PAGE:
Wildstorm’s The Bleed shares Alex Ross’s cover to the upcoming Astro City: Silver Agent #2. The two-issue series will “uncover more of the city’s secrets” as we learn about the Silver Agent’s final battle.
You’ll have to forgive me if my excitement and knowledge on this particular topic is wanting, as I was always more of a Micronauts guy myself … but at the bottom of a very long post on Ain’t It Cool News about a possible Shogun Warriors film is a small tidbit about a new Shogun Warriors comic book.
In regards to the work being done on the film, Harry Knowles says, “Alex Ross has been mentoring on the project and will be doing covers for a new SHOGUN WARRIORS series that Dynamite is involved in.”
Back in the late 1970s, Mattel licensed several giant robots from various Japanese anime shows to create the Shogun Warriors line of toys. From what I remember, they were two-foot-tall plastic robots that threw axes and launched other sorts of projectiles, no doubt an eye hazard for kids everywhere, as well as some smaller versions that were probably choking hazards (how any kid survived the 1970s and early 1980s is beyond me).
Marvel published a Shogun Warriors comic by writer Doug Moench and artist Herb Trimpe, which featured three of the robots. The book was set in the Marvel Universe, as the Fantastic Four and Doctor Demonicus appeared in issues.
Artist Alex Ross donated this incredible piece of Catwoman art to benefit the Saved Whiskers Rescue Organization, Inc., a non-profit cat and kitten rescue organization. You can find more details and place a bid over at the eBay listing; the auction ends this Friday.
Designer, author and editor Chip Kidd writes that although he doesn’t have any official panels or signings, he will be at Comic-Con — specifically, at the Random House/Del Rey booth at noon on Thursday and Friday, and the Alex Ross Art booth at noon on Saturday.
If you’re lucky, you may snag one of the “extremely limited number” of promotional prints for Rough Justice: The DC Comics Sketches of Alex Ross, edited by Kidd. “Supplies are very limited and once they’re gone, they’re gone,” Kidd cautions.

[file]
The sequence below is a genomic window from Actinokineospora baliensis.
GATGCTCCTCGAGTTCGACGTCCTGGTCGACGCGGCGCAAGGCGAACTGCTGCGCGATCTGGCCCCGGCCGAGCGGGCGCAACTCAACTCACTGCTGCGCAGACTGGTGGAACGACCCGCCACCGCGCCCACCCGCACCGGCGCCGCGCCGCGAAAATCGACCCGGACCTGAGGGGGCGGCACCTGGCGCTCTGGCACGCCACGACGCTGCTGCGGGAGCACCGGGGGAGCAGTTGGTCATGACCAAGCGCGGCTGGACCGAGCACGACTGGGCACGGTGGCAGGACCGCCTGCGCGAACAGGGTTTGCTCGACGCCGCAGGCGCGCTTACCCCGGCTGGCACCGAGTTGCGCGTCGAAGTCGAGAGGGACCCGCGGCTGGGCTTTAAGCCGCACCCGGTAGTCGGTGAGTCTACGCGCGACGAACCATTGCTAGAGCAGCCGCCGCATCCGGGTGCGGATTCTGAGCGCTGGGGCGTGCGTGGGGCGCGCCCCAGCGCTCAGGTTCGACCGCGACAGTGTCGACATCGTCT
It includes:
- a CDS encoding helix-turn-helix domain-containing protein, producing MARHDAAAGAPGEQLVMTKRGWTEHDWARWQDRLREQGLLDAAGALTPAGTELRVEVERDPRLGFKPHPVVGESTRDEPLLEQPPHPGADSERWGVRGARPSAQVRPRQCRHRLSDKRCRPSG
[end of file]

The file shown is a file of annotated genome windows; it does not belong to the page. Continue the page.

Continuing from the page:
The 256-page hardcover will be released in March 2010 by Pantheon.
• Having offered what may become the definitive critical take on Kingdom Come, Tim O’Neil looks at Alex Ross’ follow-up project, Earth X:
So, if Kingdom Come is about the reassertion of classically Juedo-Christian concepts of morality as filtered through fifty-and-sixty-year-old superhero comics, what’s the take-away for Earth X? Essentially, the story is about what happens when the superheroes begin to realize just how much their lives have been influenced by the interference of amoral space gods – down to the very ideas of morality and ethicality.
• I don’t mean to keep linking to The Hooded Utilitarian, but they have a new contributor, “Kinukitty,” who will be doing a regular column on yaoi and BL-themed manga. She kicks things off with a look at Aya Kanno’s Blank Slate:
The boy on the cover is pretty. So pretty. All the major characters are pretty. Cool, angsty-looking pretty boys with big guns. Did I mention that they’re pretty? They really are. I’m not sure who’s who all the time. I’m not always sure what’s happening. Don’t misunderstand – we’re not talking about confusion that rips space and time. We’re talking about a series of brow-furrowing, minor WTF moments that end with a quiet snort of “Oh, I don’t care anyway.”
• While you’re there I also recommend checking out Tom Crippen’s essay on Rorschach.
• Rob Clough looks at the work of emerging artist Juliacks: “It can be a bit daunting to engage these sorts of comics; they demand that you accept them on their own terms or not at all. They can be difficult to begin and adjust to as a reader. Of course, once a reader has locked into this style, the stories become impossible to put down.”
Todd Klein is a letterer with a level of talent, success and acclaim that is only exceeded by his modesty. That’s the perspective I took away from an email interview I recently conducted with him. I’m not even going to bother offering some concise bio blurb on the man–he has such a rich history, it’s just best that you go here to read up on him. On with the fun.
Tim O’Shea: As of 2006, you noted the following metrics: “From beginning freelance work in 1977 through the end of 2006 I’ve lettered over 48,000 pages of comics, as well as over 5,400 covers and designed over 820 logos.” Have you tried to keep track of your pace since 2006?
Todd Klein: In 2007 I added 2013 pages, no covers and 8 logos. In 2008 I added 2102 pages, 12 covers and 10 logos. That kind of information, for those who want it, is available on my website’s Klein Lettering Archives pages.
O’Shea: In the case of long-term collaborators, like Neil Gaiman and Alan Moore, in what ways do they utilize your unique skills to elevate their narrative?
Klein: Kind of a hard question for me, asking them would probably give a more accurate answer. From my end, I can say they know my work well and what I can do, know that I don’t shy away from a challenge, so I think they pretty much trust that I will give them something that works no matter what they ask for.